“MAVEN spacecraft has made the first direct detection of the permanent presence of metal in the ionosphere of a planet other than Earth,” -as scientists from NASA said.
An unprecedented discovery made by NASA’s Maven spacecraft spotted traces of iron, magnesium and sodium ions in Mars’ upper atmosphere. MAVEN– Mars Atmosphere and Volatile Evolution Mission orbits the planet gathering data along the way on how Mars lost most of its air, oceans, and atmosphere transforming from a planet eerily similar to Earth to desolate wasteland we see today.
Based on yet another discovery, astronomers have concluded that Mars is more Earth-like than we ever thought.
As NASA has revealed, the red planet is the only other cosmic body in our solar system to have METAL in its atmosphere.
MAVEN, a spacecraft which is specifically designed for studing the atmosphere of Mars, has revealed that there are traces of metal in Mars’ upper atmosphere. It’s an extremely important discovery that shows just how Mars is a planet that eerily resembles Earth.
Joseph Grebowsky of NASA’s Goddard Space Flight Center in Greenbelt, Maryland said: “MAVEN has made the first direct detection of the permanent presence of metal ions in the ionosphere of a planet other than Earth.”
The question is how did metal end up in Mars’ atmosphere?
According to scientists, the answer is not ALIENS.
The metal found in Mars’ atmosphere comes from a constant shower of tiny meteorites onto the planet, says the experts from NASA’s Goddard Space Flight Center in Greenbelt.
Scientists say that as high-speed meteorites crash against Mars’ atmosphere, they evaporate.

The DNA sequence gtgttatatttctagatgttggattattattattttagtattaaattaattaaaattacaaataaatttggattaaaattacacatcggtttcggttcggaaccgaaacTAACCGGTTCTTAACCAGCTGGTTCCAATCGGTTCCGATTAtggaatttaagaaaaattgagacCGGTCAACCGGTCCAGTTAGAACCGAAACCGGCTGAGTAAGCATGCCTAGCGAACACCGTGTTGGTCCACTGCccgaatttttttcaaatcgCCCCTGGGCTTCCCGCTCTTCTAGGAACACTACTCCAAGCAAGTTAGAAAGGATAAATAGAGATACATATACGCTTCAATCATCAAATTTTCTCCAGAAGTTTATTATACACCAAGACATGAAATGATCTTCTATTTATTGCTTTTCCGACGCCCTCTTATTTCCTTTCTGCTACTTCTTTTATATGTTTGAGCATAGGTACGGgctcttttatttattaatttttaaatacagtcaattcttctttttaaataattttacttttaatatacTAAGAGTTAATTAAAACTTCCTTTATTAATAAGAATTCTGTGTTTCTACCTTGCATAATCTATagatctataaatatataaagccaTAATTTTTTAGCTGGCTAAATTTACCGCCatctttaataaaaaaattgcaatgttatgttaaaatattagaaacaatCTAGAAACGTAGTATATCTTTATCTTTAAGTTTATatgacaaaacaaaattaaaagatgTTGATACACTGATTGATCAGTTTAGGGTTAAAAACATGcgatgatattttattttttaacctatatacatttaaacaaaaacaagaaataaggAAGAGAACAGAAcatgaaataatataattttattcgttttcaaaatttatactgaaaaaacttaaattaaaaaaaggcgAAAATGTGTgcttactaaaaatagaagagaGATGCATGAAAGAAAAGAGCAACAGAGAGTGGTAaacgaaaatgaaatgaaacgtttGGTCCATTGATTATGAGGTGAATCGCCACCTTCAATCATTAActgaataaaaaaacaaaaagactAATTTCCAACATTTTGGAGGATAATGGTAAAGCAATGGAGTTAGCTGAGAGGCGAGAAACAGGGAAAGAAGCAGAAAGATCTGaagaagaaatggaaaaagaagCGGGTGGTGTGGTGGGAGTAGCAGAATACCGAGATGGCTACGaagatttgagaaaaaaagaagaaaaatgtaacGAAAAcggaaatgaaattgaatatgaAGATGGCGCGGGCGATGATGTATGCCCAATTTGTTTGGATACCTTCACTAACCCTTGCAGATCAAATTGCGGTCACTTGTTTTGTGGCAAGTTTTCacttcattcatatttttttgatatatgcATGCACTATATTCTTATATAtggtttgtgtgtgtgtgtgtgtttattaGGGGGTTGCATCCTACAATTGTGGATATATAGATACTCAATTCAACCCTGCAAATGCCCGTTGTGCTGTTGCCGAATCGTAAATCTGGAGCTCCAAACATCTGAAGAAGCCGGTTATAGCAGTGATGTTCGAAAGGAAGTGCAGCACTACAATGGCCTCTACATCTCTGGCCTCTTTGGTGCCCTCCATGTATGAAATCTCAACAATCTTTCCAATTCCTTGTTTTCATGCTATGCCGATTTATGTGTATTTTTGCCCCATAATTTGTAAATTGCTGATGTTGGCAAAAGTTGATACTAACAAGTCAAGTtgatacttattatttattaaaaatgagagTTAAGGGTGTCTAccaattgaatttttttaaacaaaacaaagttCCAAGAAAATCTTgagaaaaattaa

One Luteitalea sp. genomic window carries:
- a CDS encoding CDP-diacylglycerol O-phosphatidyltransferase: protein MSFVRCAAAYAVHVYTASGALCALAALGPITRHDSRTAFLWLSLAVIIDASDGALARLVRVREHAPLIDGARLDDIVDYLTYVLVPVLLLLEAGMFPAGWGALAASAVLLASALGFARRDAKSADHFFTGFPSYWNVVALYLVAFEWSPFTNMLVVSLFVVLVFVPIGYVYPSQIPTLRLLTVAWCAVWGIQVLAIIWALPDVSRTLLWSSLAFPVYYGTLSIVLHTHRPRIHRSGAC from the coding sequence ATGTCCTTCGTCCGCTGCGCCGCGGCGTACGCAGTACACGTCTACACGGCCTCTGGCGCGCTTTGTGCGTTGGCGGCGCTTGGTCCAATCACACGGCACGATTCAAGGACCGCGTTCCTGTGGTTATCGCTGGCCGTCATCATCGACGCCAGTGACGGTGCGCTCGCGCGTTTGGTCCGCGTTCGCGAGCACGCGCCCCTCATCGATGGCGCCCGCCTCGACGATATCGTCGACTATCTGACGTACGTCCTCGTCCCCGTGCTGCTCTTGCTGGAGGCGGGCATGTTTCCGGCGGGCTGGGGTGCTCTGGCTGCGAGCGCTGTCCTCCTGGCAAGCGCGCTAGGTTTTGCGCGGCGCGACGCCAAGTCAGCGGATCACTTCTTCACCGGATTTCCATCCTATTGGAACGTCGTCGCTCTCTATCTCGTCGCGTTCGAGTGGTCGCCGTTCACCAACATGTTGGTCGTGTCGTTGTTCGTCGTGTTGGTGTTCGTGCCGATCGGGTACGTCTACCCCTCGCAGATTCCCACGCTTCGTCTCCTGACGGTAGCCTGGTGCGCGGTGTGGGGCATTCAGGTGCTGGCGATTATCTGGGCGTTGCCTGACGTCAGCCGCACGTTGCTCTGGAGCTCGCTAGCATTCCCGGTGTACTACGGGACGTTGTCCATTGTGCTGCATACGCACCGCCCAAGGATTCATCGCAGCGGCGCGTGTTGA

Metal atoms in the vapor trail get their electrons torn away by charged atoms and molecules in the ionosphere, the metal atoms transform into electrically charged ions.
“Because metallic ions have long lifetimes and are transported far from their region of origin by neutral winds and electric fields, they can be used to infer motion in the ionosphere, similar to the way we use a lofted leaf to reveal which way the wind is blowing,” – explains Grebowsky.
Understanding Mars’ ionospheric activity is helping experts to understand how the Martian atmosphere is escaping into space.
MAVEN has picked up traces of iron, magnesium, and sodium ions in the upper atmosphere so far. These elements were detected over the last two years with help of its Neutral Gas and Ion Mass Spectrometer instrument.
“We detected metal ions associated with the close passage of Comet Siding Spring in 2014, but that was a unique event and it didn’t tell us about the long-term presence of the ions.” –says Gebrowsky.
Interplanetary dust, which causes the meteor showers, as scientists have explained, is very common in our solar system so it’s very possible that all planets and moons—with substantial atompsherers—have traces of metal. Of course, that is still a theory.
Gebrowsky said: “Observing metal ions on another planet gives us something to compare and contrast with Earth to understand the ionosphere and atmospheric chemistry better.”